Family Forum / By Elizabeth Scruggs: As debates rage across the political landscape on how to best reform American education practices, unpopular mandates, and appointments made, a growing body of parents are looking for other options to provide a flexible, customizable, and high quality education for their children.
Liz Scruggs conducts “Freedom Academy” which includes formal education (Math, Science, History, Language, Reading and Writing etc.) for her three children from 9-12. After lunch they take their learning outside for exploring, field trips, sports, and volunteer activities. / PHOTO BY MAJOR ANDREW SCRUGGS
Parents are demanding more from an archaic institution, which is not designed to pivot quickly or best prepare young minds for our future world and economy.
Today, charter, private, independent, co-ops, tutoring, and home learning environments may be the fastest growing forms of education in the United States and are currently bordering mainstream. According to the National Home Education Research Institute, about 2.3 million children in America receive a home education, and it appears to continue increasing at an estimated two to eight percent per year.
Home education presents an attractive option for military families who on an average move six to nine times during the K-12 years of a military child and whose education can become disrupted and inconsistent during these formative years. Multiple moves to different school districts, while trying to navigate multiple systems, regulations, and policies can become daunting, and provides a global lens on the complicated challenges for seeking a high-quality education.
The Interstate Compact on Education Opportunity for Military Children was designed to address educational transition issues experienced by these families, but does not necessarily improve the quality of education or address home education. In an effort to combat inconsistent academic standards across multiple states and countries, military families are turning to home education as their solution.
There are vast and easily accessible home education opportunities with challenges not stopping at K-12, but continuing into college preparation and career preparation too. This makes a great case study as military families are resilient and adaptable, and when it comes to education, there is no exception.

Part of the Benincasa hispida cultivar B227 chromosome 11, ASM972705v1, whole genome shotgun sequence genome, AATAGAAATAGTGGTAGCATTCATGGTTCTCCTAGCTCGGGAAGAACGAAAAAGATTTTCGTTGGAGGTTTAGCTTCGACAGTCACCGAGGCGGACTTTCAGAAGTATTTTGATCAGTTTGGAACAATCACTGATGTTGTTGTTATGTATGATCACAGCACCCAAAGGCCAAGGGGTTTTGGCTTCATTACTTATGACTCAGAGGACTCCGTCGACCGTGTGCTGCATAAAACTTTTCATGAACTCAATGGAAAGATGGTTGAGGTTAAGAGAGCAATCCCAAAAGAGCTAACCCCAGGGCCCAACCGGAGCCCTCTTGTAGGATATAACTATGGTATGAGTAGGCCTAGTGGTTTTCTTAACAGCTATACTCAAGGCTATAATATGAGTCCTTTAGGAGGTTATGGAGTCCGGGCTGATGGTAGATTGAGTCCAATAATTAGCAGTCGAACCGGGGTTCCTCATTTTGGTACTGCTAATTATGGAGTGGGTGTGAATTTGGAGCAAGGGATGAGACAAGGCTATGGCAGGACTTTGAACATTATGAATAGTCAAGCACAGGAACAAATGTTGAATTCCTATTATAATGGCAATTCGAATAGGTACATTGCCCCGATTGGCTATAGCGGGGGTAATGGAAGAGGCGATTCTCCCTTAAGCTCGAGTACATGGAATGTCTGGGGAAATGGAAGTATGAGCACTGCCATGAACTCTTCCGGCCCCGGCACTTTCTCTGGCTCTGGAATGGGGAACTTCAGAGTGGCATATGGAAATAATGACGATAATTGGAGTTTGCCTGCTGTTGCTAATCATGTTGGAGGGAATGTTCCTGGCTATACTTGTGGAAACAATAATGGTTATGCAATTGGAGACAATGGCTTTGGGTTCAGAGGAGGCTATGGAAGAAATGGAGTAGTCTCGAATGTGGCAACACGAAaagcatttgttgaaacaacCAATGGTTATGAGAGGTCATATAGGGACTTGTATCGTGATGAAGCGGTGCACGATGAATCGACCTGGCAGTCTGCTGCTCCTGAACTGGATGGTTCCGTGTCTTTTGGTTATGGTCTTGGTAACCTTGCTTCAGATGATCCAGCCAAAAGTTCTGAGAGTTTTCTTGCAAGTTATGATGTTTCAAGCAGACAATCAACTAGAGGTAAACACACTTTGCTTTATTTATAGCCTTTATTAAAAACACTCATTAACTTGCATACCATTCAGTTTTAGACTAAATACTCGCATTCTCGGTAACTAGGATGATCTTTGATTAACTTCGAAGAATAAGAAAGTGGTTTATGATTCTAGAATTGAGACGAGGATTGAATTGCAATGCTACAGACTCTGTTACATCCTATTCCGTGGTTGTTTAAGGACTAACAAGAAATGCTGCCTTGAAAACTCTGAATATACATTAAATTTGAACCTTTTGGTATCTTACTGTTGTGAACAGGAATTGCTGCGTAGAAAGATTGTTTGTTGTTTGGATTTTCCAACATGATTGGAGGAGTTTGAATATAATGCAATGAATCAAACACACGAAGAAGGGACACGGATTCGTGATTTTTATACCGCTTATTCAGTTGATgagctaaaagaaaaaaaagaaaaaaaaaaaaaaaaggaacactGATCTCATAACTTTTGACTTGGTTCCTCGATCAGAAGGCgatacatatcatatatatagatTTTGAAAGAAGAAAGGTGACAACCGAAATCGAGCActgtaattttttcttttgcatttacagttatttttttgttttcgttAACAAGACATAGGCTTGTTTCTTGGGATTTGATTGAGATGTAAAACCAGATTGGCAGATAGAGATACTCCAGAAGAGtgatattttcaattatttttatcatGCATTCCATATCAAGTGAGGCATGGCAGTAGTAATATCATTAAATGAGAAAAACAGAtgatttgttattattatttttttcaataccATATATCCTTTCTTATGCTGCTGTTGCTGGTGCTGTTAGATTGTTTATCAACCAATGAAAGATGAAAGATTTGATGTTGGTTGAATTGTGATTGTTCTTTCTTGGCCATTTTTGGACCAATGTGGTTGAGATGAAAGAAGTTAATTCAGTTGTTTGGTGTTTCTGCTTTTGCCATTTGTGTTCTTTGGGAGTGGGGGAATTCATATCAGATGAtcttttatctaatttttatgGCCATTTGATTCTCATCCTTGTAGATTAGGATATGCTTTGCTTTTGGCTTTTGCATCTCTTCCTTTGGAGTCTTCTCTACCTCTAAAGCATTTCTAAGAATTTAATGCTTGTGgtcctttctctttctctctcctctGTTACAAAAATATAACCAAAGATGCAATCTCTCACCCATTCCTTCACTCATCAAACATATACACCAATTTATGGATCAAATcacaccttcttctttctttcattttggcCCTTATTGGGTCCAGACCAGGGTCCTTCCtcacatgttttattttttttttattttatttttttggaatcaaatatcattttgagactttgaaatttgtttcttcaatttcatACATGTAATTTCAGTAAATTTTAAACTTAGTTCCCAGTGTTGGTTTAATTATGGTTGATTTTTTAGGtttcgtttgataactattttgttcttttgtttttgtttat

Do the Research
If you are a military family interested in home education be sure to do your research, especially if you are new to this, because it could be overwhelming. Each state has different requirements and regulations for home-educated children, and a great place to begin is the Home School Legal Defense Association www.hslda.org. Laws by state with answers regarding your rights can be found here.
Next, look to see if there is a home-school education association in your state. For example, in Virginia there is
Home Educators Association of Virginia https://heav.org. At this site you can connect with other homeschooling families to get local information as well as support. Most states, to include OCONUS locations, have Home Educators Associations as well.
While there has been an effort by many organizations to address the educational challenges experienced by military families, it is currently not enough. To overhaul a state run educational system can take years, even decades. Military families do not have that kind of time or continuity in one place long enough to solve those problems. Many families are now finding home education an attractive option as the debate on American education reform continues. While home education may not be for everyone, families who start are seeing the benefits and can never imagine why they would educate their children in any other way.
In the future, military families who are part of home education communities and programs must have a seat at the education reform table. This will include conversations and partnerships with military family support organizations; i.e., Military Child Education Coalition, Military Families for High Standards, Dept. of Education, Dept. of Defense Education Activity, Child Youth and School Services, and any additional military support entities who are willing to listen and provide support to the rapidly growing home schooling military community.
We are able, willing, ready, and motivated to move the education conversation forward.